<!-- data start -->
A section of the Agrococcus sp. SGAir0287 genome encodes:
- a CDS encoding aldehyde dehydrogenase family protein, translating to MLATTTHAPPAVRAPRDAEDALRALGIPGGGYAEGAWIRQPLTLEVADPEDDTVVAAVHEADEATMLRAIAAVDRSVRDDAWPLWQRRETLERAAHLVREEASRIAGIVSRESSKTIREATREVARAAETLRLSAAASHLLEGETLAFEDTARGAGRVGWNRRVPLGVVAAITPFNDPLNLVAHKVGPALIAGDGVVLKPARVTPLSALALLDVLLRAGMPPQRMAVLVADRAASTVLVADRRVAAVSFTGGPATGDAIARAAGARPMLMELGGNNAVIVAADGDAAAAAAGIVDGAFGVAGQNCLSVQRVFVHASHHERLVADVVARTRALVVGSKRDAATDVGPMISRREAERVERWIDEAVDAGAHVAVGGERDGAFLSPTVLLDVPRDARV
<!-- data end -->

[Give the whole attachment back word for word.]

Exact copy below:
A section of the Agrococcus sp. SGAir0287 genome encodes:
- a CDS encoding aldehyde dehydrogenase family protein, translating to MLATTTHAPPAVRAPRDAEDALRALGIPGGGYAEGAWIRQPLTLEVADPEDDTVVAAVHEADEATMLRAIAAVDRSVRDDAWPLWQRRETLERAAHLVREEASRIAGIVSRESSKTIREATREVARAAETLRLSAAASHLLEGETLAFEDTARGAGRVGWNRRVPLGVVAAITPFNDPLNLVAHKVGPALIAGDGVVLKPARVTPLSALALLDVLLRAGMPPQRMAVLVADRAASTVLVADRRVAAVSFTGGPATGDAIARAAGARPMLMELGGNNAVIVAADGDAAAAAAGIVDGAFGVAGQNCLSVQRVFVHASHHERLVADVVARTRALVVGSKRDAATDVGPMISRREAERVERWIDEAVDAGAHVAVGGERDGAFLSPTVLLDVPRDARV